All I want for Christmas is. . . .
Well, I already have my two front teeth. So I’ll just reiterate my perennial request for more public officials who truly understand and abide by the notion of transparency when doing the public’s business.
Somehow, I’m getting a sinking feeling that Santa is gonna stiff me again.
My newspaper sued Odessa’s City Council for violating Texas’ open meetings laws for holding what we claimed was an illegally called executive session. Technically speaking, the mayor failed to cite the appropriate statute in announcing the controversial closed meeting. We also alleged that when the city posted the written notice of the planned meeting ahead of time, the stated reason was misleading. In other words, they wanted everyone to think they were planning to do one thing, when they actually did another.
I won’t bore y’all with the details. But suffice it to say it all dealt with an ongoing controversy that has become a big, hot mess.
The Texas Rangers investigated the matter and determined that while technically the city did violate the law, they could not find intent that might warrant criminal prosecution. So we headed to civil court.
We were bound and determined to put a stop to what we believed was flagrant abuse and manipulation in an effort to avoid the uncomfortable obligation of publicly elected servants to conduct the citizen’s business in open forum. In the days leading up to our lawsuit, we had discovered and reported that since the beginning of the year, the City Council had spent as much time in executive sessions as they had in open meetings. Hmmm. . . .
We agreed to first try to resolve our legal action through mediation, and were pleased with what the mediator proposed for the city’s attorneys to take back to the council for consideration. It was pretty simple:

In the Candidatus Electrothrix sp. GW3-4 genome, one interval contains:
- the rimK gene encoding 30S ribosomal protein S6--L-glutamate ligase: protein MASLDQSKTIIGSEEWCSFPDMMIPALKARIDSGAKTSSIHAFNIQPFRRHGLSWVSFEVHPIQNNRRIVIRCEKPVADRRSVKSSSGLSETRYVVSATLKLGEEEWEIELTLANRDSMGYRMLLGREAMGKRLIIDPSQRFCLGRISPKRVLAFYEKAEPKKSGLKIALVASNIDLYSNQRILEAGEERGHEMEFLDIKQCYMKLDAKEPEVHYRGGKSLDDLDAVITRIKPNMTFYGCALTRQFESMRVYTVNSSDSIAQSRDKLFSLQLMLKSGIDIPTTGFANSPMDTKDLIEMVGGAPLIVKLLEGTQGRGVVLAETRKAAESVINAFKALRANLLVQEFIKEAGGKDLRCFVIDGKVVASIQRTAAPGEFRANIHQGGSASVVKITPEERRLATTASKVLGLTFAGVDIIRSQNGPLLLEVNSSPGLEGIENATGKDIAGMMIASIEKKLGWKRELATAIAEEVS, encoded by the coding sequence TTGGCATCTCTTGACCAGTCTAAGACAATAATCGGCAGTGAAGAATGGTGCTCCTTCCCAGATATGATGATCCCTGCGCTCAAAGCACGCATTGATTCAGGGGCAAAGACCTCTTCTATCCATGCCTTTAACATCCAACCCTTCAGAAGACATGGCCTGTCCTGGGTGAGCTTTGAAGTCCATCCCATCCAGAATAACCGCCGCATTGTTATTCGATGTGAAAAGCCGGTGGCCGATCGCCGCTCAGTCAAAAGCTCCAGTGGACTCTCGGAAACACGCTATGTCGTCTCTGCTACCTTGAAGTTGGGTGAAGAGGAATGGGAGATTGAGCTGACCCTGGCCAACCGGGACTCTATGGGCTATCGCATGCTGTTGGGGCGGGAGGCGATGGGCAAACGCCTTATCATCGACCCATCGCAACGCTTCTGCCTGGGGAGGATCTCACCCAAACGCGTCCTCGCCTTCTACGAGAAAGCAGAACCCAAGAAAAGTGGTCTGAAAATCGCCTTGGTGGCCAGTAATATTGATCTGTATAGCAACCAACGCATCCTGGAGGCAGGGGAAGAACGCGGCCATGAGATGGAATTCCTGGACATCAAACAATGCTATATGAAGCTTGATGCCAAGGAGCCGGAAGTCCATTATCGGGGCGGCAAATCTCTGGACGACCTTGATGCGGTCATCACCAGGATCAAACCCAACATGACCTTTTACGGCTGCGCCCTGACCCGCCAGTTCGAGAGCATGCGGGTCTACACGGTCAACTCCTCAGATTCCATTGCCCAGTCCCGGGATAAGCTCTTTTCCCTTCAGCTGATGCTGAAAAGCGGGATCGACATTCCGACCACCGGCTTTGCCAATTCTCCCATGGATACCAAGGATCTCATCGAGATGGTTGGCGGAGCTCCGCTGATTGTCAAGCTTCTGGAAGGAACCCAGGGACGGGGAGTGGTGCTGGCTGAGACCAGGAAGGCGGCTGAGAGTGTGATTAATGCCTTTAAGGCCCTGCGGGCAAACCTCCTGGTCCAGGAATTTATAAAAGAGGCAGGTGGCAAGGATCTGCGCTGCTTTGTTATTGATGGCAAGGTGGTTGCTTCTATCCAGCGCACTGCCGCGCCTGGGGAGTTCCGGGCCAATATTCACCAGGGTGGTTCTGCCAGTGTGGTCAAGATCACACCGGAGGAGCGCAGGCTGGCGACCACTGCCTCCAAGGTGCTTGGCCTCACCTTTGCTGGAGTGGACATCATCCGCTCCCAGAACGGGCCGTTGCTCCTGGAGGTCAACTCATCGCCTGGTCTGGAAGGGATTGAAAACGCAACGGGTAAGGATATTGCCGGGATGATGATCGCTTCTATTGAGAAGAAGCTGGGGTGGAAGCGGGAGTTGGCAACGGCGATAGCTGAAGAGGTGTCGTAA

• Reimburse us for half of our legal fees.
• Agree to follow the state’s open meetings laws in the future.
• Agree to maintain voice recordings of all future executive sessions.
The last condition was the most important for us. We believe that if the council members know they are being recorded, then they might be extra careful in following the law when meeting behind closed doors. And we would have a powerful tool to enforce that – finally!
Well, I thought Christmas had come early and Santa had granted me my wish.
Shortly after Thanksgiving, the City Council actually voted to approve terms of the proposal.
But then I received an email from our attorney last week and was hit with the sobering reminder that Santa Claus is a fiction – just like the notion that all politicians even know what it means to be honest with the people they serve.
The attorney informed me that our co-counsel had received in the mail the draft agreement from the city’s lawyer, along with the check reimbursing us for half of our legal fees.
And the draft agreement stipulated that. . . . waaiit for it. . .
. . . the agreement be sealed from the public.
Sometimes you just can’t make this stuff up.